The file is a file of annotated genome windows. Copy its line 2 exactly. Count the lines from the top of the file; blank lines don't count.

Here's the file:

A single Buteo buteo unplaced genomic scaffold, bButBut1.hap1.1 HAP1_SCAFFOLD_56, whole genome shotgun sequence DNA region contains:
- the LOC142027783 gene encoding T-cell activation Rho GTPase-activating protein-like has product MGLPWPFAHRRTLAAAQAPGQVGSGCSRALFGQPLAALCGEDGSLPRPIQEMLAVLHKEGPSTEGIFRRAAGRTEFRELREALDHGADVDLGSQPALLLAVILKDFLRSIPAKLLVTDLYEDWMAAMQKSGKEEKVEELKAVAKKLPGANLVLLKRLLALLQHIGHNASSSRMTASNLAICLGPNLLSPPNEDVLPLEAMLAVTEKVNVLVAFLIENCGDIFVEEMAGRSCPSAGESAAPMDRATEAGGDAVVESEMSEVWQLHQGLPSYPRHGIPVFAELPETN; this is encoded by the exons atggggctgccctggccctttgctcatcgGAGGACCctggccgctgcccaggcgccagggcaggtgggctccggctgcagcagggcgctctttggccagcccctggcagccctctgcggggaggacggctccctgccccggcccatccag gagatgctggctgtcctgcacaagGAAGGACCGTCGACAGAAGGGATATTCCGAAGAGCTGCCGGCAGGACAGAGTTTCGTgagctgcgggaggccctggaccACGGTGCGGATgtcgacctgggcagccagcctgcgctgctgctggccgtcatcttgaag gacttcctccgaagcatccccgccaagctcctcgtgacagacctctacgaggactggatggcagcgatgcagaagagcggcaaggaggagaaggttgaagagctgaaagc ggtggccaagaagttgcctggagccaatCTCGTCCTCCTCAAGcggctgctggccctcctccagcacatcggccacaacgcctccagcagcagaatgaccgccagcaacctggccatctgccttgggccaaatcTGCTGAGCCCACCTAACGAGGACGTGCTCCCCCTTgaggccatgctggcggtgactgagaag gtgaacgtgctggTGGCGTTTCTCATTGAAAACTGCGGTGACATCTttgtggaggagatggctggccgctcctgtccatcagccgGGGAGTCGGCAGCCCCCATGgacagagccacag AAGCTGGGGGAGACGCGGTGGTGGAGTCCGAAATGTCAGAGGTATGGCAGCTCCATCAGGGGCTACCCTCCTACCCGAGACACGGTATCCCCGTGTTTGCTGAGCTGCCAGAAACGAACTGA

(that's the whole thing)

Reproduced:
- the LOC142027783 gene encoding T-cell activation Rho GTPase-activating protein-like has product MGLPWPFAHRRTLAAAQAPGQVGSGCSRALFGQPLAALCGEDGSLPRPIQEMLAVLHKEGPSTEGIFRRAAGRTEFRELREALDHGADVDLGSQPALLLAVILKDFLRSIPAKLLVTDLYEDWMAAMQKSGKEEKVEELKAVAKKLPGANLVLLKRLLALLQHIGHNASSSRMTASNLAICLGPNLLSPPNEDVLPLEAMLAVTEKVNVLVAFLIENCGDIFVEEMAGRSCPSAGESAAPMDRATEAGGDAVVESEMSEVWQLHQGLPSYPRHGIPVFAELPETN; this is encoded by the exons atggggctgccctggccctttgctcatcgGAGGACCctggccgctgcccaggcgccagggcaggtgggctccggctgcagcagggcgctctttggccagcccctggcagccctctgcggggaggacggctccctgccccggcccatccag gagatgctggctgtcctgcacaagGAAGGACCGTCGACAGAAGGGATATTCCGAAGAGCTGCCGGCAGGACAGAGTTTCGTgagctgcgggaggccctggaccACGGTGCGGATgtcgacctgggcagccagcctgcgctgctgctggccgtcatcttgaag gacttcctccgaagcatccccgccaagctcctcgtgacagacctctacgaggactggatggcagcgatgcagaagagcggcaaggaggagaaggttgaagagctgaaagc ggtggccaagaagttgcctggagccaatCTCGTCCTCCTCAAGcggctgctggccctcctccagcacatcggccacaacgcctccagcagcagaatgaccgccagcaacctggccatctgccttgggccaaatcTGCTGAGCCCACCTAACGAGGACGTGCTCCCCCTTgaggccatgctggcggtgactgagaag gtgaacgtgctggTGGCGTTTCTCATTGAAAACTGCGGTGACATCTttgtggaggagatggctggccgctcctgtccatcagccgGGGAGTCGGCAGCCCCCATGgacagagccacag AAGCTGGGGGAGACGCGGTGGTGGAGTCCGAAATGTCAGAGGTATGGCAGCTCCATCAGGGGCTACCCTCCTACCCGAGACACGGTATCCCCGTGTTTGCTGAGCTGCCAGAAACGAACTGA